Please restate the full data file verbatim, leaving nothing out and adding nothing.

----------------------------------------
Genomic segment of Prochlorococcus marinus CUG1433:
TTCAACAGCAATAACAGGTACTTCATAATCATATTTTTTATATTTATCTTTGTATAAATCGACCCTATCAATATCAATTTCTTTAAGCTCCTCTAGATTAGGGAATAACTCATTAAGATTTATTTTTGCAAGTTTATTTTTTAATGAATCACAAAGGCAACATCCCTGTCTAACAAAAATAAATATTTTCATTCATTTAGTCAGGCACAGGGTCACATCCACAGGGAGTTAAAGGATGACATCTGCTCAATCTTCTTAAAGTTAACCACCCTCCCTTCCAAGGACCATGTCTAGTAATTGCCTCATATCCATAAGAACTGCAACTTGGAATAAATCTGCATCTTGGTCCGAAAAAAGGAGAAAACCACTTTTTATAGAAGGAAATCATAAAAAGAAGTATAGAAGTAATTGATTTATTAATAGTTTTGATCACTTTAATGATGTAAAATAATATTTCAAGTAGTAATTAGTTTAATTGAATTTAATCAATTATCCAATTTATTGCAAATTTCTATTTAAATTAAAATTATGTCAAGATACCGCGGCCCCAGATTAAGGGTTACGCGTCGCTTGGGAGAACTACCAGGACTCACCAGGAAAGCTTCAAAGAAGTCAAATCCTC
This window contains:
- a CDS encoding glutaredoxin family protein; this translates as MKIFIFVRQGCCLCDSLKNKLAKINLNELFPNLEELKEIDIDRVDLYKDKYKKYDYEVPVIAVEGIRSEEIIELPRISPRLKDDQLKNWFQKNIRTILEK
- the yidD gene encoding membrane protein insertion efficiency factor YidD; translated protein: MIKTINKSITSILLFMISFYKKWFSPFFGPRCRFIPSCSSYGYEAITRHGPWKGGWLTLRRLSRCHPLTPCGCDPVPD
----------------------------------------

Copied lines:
Genomic segment of Prochlorococcus marinus CUG1433:
TTCAACAGCAATAACAGGTACTTCATAATCATATTTTTTATATTTATCTTTGTATAAATCGACCCTATCAATATCAATTTCTTTAAGCTCCTCTAGATTAGGGAATAACTCATTAAGATTTATTTTTGCAAGTTTATTTTTTAATGAATCACAAAGGCAACATCCCTGTCTAACAAAAATAAATATTTTCATTCATTTAGTCAGGCACAGGGTCACATCCACAGGGAGTTAAAGGATGACATCTGCTCAATCTTCTTAAAGTTAACCACCCTCCCTTCCAAGGACCATGTCTAGTAATTGCCTCATATCCATAAGAACTGCAACTTGGAATAAATCTGCATCTTGGTCCGAAAAAAGGAGAAAACCACTTTTTATAGAAGGAAATCATAAAAAGAAGTATAGAAGTAATTGATTTATTAATAGTTTTGATCACTTTAATGATGTAAAATAATATTTCAAGTAGTAATTAGTTTAATTGAATTTAATCAATTATCCAATTTATTGCAAATTTCTATTTAAATTAAAATTATGTCAAGATACCGCGGCCCCAGATTAAGGGTTACGCGTCGCTTGGGAGAACTACCAGGACTCACCAGGAAAGCTTCAAAGAAGTCAAATCCTC
This window contains:
- a CDS encoding glutaredoxin family protein; this translates as MKIFIFVRQGCCLCDSLKNKLAKINLNELFPNLEELKEIDIDRVDLYKDKYKKYDYEVPVIAVEGIRSEEIIELPRISPRLKDDQLKNWFQKNIRTILEK
- the yidD gene encoding membrane protein insertion efficiency factor YidD; translated protein: MIKTINKSITSILLFMISFYKKWFSPFFGPRCRFIPSCSSYGYEAITRHGPWKGGWLTLRRLSRCHPLTPCGCDPVPD